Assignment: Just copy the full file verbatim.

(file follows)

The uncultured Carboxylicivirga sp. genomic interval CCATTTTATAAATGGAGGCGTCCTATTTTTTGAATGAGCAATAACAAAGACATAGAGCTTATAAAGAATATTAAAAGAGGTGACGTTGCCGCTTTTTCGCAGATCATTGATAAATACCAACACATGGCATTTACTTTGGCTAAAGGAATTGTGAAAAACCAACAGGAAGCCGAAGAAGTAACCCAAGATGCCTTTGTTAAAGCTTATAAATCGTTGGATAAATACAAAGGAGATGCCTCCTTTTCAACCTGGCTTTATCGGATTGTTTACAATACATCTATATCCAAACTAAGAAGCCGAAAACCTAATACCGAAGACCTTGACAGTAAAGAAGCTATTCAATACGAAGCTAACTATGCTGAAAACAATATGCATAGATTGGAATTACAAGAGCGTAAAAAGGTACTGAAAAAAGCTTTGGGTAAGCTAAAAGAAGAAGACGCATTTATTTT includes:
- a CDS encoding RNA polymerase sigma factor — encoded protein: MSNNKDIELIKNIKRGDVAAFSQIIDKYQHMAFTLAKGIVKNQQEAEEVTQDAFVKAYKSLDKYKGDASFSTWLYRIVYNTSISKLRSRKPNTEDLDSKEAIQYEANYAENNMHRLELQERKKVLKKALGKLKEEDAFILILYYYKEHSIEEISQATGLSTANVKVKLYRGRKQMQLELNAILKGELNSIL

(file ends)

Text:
The uncultured Carboxylicivirga sp. genomic interval CCATTTTATAAATGGAGGCGTCCTATTTTTTGAATGAGCAATAACAAAGACATAGAGCTTATAAAGAATATTAAAAGAGGTGACGTTGCCGCTTTTTCGCAGATCATTGATAAATACCAACACATGGCATTTACTTTGGCTAAAGGAATTGTGAAAAACCAACAGGAAGCCGAAGAAGTAACCCAAGATGCCTTTGTTAAAGCTTATAAATCGTTGGATAAATACAAAGGAGATGCCTCCTTTTCAACCTGGCTTTATCGGATTGTTTACAATACATCTATATCCAAACTAAGAAGCCGAAAACCTAATACCGAAGACCTTGACAGTAAAGAAGCTATTCAATACGAAGCTAACTATGCTGAAAACAATATGCATAGATTGGAATTACAAGAGCGTAAAAAGGTACTGAAAAAAGCTTTGGGTAAGCTAAAAGAAGAAGACGCATTTATTTT includes:
- a CDS encoding RNA polymerase sigma factor — encoded protein: MSNNKDIELIKNIKRGDVAAFSQIIDKYQHMAFTLAKGIVKNQQEAEEVTQDAFVKAYKSLDKYKGDASFSTWLYRIVYNTSISKLRSRKPNTEDLDSKEAIQYEANYAENNMHRLELQERKKVLKKALGKLKEEDAFILILYYYKEHSIEEISQATGLSTANVKVKLYRGRKQMQLELNAILKGELNSIL